April 2015 changes: time off for adoption appointments

adoption-time-off-appointments

While shared parental leave and pay has dominated coverage of the April 2015 employment law changes, the introduction of the right to time off to attend adoption appointments has received next to no attention. However, employers need to be aware of this right and make sure that they have updated their policies to include it.

When is the right to time off for adoption appointments available?

From 5 April 2015, employees who are adopting either alone or jointly are entitled to time off during working hours to attend adoption appointments. This is a day-one right for employees.

There are various conditions attached to the right. For example, the appointment must take place before the start of the child’s placement and have been arranged by the adoption agency.

Is the time off for adoption appointments paid or unpaid?

An employee who is adopting alone is entitled to paid time off, whereas an employee who is adopting jointly with another person can choose to take paid time off or unpaid time off.

However, if one employee in the couple chooses to take paid time off, the other employee is restricted to taking unpaid time off.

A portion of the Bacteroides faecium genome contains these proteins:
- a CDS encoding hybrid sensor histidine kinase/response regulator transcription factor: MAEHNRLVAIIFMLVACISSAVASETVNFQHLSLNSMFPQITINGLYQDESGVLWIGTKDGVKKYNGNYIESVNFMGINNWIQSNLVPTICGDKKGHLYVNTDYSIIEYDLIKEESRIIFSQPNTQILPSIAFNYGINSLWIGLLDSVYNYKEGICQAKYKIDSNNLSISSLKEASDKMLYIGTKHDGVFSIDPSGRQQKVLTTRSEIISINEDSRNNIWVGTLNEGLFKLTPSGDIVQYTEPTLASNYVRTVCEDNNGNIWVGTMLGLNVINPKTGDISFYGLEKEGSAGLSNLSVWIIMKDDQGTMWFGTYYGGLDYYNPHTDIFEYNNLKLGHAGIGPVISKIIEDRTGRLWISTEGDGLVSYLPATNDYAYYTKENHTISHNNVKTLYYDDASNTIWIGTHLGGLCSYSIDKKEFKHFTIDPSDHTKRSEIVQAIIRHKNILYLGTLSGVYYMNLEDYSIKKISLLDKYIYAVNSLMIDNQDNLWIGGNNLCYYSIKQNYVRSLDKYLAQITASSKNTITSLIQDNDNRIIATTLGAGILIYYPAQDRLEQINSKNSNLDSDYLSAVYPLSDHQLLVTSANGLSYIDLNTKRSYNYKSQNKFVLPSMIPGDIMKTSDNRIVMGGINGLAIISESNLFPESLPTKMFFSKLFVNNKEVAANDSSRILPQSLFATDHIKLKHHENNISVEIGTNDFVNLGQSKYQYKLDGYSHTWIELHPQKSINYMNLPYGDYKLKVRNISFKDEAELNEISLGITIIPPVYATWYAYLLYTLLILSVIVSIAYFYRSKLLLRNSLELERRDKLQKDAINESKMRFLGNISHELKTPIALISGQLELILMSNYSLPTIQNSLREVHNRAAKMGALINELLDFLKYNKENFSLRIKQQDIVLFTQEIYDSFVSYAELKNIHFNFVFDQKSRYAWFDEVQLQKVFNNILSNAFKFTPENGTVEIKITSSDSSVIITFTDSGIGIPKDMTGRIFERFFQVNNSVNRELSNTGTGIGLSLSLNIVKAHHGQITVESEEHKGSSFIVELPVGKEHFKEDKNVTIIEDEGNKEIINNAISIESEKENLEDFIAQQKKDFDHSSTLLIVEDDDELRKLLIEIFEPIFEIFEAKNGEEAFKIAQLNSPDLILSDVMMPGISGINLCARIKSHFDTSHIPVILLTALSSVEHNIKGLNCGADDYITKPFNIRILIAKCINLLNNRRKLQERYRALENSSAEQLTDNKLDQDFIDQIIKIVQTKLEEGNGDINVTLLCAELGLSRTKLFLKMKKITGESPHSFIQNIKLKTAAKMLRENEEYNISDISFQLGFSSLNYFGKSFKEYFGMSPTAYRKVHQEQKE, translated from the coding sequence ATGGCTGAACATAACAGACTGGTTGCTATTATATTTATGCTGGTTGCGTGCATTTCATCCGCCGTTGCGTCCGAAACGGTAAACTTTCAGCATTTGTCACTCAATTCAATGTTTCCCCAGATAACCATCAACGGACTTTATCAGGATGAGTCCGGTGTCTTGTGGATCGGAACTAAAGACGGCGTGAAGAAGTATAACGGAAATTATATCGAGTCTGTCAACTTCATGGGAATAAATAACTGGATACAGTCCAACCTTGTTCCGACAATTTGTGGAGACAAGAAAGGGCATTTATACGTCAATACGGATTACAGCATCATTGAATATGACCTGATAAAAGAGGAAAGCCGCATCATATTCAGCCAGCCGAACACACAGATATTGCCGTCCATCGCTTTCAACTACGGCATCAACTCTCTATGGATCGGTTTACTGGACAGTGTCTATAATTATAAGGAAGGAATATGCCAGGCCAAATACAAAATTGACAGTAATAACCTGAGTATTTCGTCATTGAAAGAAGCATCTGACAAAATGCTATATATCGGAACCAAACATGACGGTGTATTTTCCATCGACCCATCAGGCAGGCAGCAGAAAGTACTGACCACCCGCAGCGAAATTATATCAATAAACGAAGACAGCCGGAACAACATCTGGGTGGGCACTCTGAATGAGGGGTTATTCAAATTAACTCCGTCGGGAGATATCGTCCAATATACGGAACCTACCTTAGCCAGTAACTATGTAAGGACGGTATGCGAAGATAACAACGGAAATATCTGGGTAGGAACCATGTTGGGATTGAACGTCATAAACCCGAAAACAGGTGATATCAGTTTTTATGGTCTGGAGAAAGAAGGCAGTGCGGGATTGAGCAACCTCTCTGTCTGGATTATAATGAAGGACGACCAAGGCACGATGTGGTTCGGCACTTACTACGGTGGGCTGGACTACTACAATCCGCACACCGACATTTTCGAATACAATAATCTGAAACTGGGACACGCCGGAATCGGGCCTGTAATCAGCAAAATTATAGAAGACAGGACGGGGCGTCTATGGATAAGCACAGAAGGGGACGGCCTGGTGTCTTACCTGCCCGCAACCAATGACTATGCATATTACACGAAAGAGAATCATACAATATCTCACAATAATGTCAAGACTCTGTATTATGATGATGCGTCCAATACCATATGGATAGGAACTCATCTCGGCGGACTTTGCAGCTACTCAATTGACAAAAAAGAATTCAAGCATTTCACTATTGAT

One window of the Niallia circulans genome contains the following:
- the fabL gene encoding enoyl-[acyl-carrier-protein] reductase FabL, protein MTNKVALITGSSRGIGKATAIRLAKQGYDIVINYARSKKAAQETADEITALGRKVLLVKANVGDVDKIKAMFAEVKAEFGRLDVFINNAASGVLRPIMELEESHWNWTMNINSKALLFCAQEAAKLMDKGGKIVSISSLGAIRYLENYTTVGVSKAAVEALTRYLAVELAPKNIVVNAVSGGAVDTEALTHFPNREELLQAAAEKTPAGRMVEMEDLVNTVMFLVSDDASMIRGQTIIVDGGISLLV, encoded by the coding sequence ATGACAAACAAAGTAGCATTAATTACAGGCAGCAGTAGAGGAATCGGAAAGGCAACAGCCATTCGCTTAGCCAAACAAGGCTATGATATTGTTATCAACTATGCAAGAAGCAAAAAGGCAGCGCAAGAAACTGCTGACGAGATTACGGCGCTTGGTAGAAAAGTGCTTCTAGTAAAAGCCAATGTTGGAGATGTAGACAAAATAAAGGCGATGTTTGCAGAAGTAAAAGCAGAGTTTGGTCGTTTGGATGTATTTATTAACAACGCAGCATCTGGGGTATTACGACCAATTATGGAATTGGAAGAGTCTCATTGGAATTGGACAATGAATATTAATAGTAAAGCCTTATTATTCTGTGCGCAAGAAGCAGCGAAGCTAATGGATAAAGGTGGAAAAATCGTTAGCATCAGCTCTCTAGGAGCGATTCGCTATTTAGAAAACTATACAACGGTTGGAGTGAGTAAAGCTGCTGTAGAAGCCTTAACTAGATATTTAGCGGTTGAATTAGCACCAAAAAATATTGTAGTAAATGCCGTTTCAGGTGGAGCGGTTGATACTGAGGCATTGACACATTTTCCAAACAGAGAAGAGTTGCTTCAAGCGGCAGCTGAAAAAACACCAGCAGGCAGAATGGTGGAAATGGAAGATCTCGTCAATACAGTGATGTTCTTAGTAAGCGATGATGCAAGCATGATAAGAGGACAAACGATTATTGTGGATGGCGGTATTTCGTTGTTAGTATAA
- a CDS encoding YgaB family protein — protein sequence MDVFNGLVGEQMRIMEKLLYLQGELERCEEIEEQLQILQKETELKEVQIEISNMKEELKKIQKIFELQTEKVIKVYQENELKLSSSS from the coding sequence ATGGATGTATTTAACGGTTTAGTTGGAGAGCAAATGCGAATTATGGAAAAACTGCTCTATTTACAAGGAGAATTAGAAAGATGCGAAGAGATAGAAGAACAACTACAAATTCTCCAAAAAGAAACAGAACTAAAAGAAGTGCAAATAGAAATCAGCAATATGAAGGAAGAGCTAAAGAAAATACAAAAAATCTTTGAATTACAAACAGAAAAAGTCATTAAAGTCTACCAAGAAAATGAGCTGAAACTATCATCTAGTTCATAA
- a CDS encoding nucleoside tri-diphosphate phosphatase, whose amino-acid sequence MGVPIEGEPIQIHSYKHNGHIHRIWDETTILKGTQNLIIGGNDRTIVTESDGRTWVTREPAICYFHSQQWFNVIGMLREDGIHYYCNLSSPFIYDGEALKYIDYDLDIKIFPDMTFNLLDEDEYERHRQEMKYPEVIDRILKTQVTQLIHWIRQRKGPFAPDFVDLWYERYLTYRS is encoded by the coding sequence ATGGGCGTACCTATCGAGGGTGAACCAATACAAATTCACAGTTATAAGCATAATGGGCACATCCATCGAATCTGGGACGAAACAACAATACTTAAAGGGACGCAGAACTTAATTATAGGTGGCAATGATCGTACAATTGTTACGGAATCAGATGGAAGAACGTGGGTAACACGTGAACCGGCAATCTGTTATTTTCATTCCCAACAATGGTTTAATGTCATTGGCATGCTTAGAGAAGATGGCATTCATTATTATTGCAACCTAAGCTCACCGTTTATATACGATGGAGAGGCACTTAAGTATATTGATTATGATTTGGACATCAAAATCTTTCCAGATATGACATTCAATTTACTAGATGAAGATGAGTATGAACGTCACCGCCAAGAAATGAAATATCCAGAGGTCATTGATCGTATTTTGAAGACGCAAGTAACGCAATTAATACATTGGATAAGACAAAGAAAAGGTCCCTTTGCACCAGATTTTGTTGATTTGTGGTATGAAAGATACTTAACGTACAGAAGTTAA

The right to paid time off is more generous and allows the employee to attend up to five adoption appointments. The right to unpaid time off allows the employee to go along to two appointments. The employee can absent in relation to each appointment for a set number of hours only.

Can an employer ask for proof of the adoption appointment?

An employer can request that the employee provides confirmation of the date and time of the appointment and that it has been arranged by the adoption agency. Where an employer makes such a request, the employee is not entitled to take the time off that they have requested unless they provide that confirmation.

What if an employer refuses an employee time off?

There are consequences where an employer unreasonably refuses an employee’s request for time off as an employee is entitled to pursue matters in the employment tribunal.

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